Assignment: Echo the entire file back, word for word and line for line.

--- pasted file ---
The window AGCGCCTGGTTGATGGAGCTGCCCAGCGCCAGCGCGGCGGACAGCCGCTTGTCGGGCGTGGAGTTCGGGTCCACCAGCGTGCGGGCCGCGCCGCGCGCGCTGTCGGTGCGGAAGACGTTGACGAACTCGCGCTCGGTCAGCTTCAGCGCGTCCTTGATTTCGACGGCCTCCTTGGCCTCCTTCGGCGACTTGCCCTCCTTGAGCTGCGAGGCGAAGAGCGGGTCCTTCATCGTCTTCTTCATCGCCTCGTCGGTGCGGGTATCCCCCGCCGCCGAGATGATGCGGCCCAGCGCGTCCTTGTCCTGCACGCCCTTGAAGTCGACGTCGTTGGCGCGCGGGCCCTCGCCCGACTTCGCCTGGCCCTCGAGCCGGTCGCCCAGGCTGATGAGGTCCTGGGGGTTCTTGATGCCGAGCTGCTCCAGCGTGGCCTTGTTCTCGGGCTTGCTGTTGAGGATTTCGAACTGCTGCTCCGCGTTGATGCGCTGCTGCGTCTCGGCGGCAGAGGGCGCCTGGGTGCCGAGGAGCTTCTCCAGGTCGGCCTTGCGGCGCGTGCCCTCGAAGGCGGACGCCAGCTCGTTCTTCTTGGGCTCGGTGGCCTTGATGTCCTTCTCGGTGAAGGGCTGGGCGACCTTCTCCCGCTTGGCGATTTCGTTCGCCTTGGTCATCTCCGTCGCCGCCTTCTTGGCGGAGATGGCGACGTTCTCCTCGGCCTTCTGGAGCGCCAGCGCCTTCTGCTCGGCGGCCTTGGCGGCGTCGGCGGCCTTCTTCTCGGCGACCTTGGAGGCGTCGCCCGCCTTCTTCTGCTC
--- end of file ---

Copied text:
The window AGCGCCTGGTTGATGGAGCTGCCCAGCGCCAGCGCGGCGGACAGCCGCTTGTCGGGCGTGGAGTTCGGGTCCACCAGCGTGCGGGCCGCGCCGCGCGCGCTGTCGGTGCGGAAGACGTTGACGAACTCGCGCTCGGTCAGCTTCAGCGCGTCCTTGATTTCGACGGCCTCCTTGGCCTCCTTCGGCGACTTGCCCTCCTTGAGCTGCGAGGCGAAGAGCGGGTCCTTCATCGTCTTCTTCATCGCCTCGTCGGTGCGGGTATCCCCCGCCGCCGAGATGATGCGGCCCAGCGCGTCCTTGTCCTGCACGCCCTTGAAGTCGACGTCGTTGGCGCGCGGGCCCTCGCCCGACTTCGCCTGGCCCTCGAGCCGGTCGCCCAGGCTGATGAGGTCCTGGGGGTTCTTGATGCCGAGCTGCTCCAGCGTGGCCTTGTTCTCGGGCTTGCTGTTGAGGATTTCGAACTGCTGCTCCGCGTTGATGCGCTGCTGCGTCTCGGCGGCAGAGGGCGCCTGGGTGCCGAGGAGCTTCTCCAGGTCGGCCTTGCGGCGCGTGCCCTCGAAGGCGGACGCCAGCTCGTTCTTCTTGGGCTCGGTGGCCTTGATGTCCTTCTCGGTGAAGGGCTGGGCGACCTTCTCCCGCTTGGCGATTTCGTTCGCCTTGGTCATCTCCGTCGCCGCCTTCTTGGCGGAGATGGCGACGTTCTCCTCGGCCTTCTGGAGCGCCAGCGCCTTCTGCTCGGCGGCCTTGGCGGCGTCGGCGGCCTTCTTCTCGGCGACCTTGGAGGCGTCGCCCGCCTTCTTCTGCTC